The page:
All of this required me to buy a connector crimping kit so I could rewire the Y-cable. The drive motor wiring uses the same kinds of 6P connectors, so I guess it is a good idea to own a kit. Once that came in I redid the wiring and we were about to be in business. By the way, the four wires from the RJ-45 plug go into the center four slots in the 6P RJ-12 connector leaving the outer two pins unused.
Showtime! Almost. Well that's not good. With the extra sets of bearings, washers, gears, pins and kitchen sinks added to the declination axis I ran into a bit of a problem. With the counterweight shaft screwed all of the way up into the axis tube, like to keep it from shifting around and/or falling out, there was no way to back off the declination clutch knob so the mount could be moved by hand. That's a fine how do you do. For this experiment I just had to leave the shaft not screwed in all of the way. It sounds dirty, but it was the best I could do.
All I had left to do was wait for it to get dark.
Darkness came right on schedule. I turned on the Nexus unit and fired up SkySafari
5 Pro on my iPad. After getting the iPad connected to the wireless network
created by the Nexus by telling SkySafari to connect to the correct wireless
network and port, telling it that it was talking to a "basic encoder" system,
and that there was going to to be 8192 'ticks' of the encoders per revolution
of the mount I moved the mount around a bit and the cursor moved!
I tapped on Jupiter, pointed the telescope at Jupiter, then told SkySafari to use whatever the encoders were saying as the first alignment point. Then I tapped on Sirius, swung the scope over to there, and told SkySafari to use those encoder readouts as the second position. This is a two-star alignment even if one of them is a planet.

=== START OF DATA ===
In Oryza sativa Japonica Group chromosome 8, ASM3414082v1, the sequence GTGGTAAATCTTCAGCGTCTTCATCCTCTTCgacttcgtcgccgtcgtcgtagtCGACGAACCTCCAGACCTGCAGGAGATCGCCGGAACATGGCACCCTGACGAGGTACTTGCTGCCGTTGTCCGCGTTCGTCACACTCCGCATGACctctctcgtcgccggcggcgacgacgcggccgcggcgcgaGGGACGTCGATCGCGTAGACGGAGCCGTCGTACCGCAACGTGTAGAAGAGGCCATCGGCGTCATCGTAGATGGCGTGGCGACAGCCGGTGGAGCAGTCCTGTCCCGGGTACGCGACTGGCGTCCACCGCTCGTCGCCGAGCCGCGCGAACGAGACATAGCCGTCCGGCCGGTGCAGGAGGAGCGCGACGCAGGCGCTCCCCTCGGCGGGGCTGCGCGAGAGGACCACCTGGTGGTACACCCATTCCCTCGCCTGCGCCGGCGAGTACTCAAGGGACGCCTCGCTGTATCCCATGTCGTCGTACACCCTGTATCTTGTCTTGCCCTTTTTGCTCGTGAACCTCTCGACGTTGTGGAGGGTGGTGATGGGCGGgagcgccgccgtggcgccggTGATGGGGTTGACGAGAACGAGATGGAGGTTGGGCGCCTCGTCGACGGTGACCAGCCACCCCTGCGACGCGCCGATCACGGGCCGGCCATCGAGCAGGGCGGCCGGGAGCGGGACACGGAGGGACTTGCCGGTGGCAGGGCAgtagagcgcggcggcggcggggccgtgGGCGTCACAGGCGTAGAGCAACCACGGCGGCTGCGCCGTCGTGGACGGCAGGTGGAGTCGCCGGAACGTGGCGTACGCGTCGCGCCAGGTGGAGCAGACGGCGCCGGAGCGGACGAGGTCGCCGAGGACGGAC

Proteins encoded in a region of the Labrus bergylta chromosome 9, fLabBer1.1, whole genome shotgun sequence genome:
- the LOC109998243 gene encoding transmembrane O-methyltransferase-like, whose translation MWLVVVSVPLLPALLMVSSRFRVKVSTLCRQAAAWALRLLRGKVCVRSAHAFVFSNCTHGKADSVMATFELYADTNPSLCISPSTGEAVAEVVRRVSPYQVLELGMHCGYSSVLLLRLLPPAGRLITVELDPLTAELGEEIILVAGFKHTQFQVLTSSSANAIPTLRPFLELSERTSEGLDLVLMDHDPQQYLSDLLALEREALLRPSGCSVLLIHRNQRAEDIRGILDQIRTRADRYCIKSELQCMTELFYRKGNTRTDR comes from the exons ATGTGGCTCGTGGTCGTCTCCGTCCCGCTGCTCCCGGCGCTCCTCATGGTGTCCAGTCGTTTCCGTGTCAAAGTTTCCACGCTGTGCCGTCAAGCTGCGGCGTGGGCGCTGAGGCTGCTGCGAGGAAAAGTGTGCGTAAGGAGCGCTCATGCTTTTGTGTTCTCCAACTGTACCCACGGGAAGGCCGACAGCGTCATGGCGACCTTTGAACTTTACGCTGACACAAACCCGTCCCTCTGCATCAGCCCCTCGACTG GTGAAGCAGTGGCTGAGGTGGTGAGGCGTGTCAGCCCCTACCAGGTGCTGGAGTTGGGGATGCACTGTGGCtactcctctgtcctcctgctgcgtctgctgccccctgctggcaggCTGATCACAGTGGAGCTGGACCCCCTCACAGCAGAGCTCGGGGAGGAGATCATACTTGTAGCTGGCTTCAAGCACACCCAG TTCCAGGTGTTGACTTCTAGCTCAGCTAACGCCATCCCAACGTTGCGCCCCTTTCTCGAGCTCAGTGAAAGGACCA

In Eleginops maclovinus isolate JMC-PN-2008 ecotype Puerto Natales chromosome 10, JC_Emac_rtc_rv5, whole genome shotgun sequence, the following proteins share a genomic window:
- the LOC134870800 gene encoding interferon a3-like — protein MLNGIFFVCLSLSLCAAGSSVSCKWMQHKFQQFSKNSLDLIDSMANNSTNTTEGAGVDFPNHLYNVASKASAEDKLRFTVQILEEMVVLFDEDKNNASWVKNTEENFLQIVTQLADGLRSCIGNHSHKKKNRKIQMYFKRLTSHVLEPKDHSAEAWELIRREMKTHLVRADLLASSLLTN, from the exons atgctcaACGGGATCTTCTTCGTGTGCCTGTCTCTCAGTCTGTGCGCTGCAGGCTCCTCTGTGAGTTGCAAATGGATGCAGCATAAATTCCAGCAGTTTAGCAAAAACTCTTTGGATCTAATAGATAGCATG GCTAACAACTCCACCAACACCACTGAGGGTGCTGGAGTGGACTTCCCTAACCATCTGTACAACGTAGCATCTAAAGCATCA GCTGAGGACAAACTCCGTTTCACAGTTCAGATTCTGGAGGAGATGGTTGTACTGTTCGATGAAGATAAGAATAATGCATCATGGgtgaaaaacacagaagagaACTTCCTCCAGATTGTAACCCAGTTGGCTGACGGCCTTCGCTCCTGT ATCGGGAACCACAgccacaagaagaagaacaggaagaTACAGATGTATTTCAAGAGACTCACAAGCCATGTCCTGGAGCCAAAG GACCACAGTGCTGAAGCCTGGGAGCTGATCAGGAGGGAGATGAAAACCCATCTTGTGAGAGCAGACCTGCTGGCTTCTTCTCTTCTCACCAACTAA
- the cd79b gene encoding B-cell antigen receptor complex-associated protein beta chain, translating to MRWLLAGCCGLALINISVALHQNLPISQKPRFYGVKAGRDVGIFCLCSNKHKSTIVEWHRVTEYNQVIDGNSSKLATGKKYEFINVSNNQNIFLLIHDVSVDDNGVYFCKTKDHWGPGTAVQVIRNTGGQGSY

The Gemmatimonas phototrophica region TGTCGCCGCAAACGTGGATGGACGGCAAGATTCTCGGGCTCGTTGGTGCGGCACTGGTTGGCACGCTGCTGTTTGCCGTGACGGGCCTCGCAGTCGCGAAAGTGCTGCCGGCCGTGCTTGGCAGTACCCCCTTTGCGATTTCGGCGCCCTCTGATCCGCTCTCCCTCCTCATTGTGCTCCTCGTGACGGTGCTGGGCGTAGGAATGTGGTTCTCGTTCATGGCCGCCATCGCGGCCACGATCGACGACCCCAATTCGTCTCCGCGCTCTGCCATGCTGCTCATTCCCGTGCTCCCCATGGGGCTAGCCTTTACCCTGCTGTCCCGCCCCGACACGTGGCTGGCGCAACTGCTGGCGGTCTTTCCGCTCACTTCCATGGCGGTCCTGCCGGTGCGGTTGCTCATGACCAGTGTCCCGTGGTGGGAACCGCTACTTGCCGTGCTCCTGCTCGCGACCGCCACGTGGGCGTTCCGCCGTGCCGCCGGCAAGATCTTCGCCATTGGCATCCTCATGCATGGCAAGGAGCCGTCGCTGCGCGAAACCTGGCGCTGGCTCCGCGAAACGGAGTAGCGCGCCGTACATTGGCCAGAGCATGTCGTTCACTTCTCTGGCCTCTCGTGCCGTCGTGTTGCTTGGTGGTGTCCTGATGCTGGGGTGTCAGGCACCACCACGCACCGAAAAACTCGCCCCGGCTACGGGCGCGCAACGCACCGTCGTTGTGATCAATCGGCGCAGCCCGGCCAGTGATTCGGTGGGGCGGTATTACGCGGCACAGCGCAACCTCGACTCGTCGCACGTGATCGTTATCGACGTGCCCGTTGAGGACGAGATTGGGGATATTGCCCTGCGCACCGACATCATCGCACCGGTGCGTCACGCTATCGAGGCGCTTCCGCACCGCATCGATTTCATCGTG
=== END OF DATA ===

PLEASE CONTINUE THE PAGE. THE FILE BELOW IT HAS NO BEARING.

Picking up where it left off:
Now for the daydream come true part. I moved the telescope while looking at
the iPad until the target was on Procyon...looked through the ocular...and
there it was! Just like in the movies. In the overall scheme of life it is
a simple little thing that has been done many times before by others over
the 20 years or so that I've been away from astronomy, but for me it made
my...hmmm...let's say decade.
You can see that the target was not right on Procyon, but the telescope was. Since we are talking about sophistcated and infallible hardware and software here I guessed that this could only be attributable to some kind of human error. You know, the kind of 'AE-35 pointing unit failure' thing that HAL got so pissed off about in 2001? You always learn a few new things each time you go to the field, and usually spend a bit more money for the lesson, and when I finish making a few adjustments, and the weather cooperates, I'll try it again. I think this Nexus-SkySafari system will be a lot of fun.
A few days after this outing I met up with Ronnie The Machinist, and over lunch he took off an additional 1/2" or so of material from the shaft and solved the clutch knob problem. You can see in the picture where the outer layer of the shaft had been cut back to originally -- about 1/4" back from the threaded section -- and where it was after Ronnie got through with it. Now there is plenty of space. I can even add a couple more kitchen sinks to the shaft if I need to.
UPDATE: So it turns out that the pointing error on Procyon really was attributable to human error. I thought that I was placing Jupiter and Sirius (and all of the alignment stars that followed) in the middle of the scope's ocular field during alignment, but I was off more than I knew. During an outing at the end of October I used an ocular in the main scope with crosshairs to do the two-star alignment. That made things MUCH better. Yes, it only took me all summer to figure this out.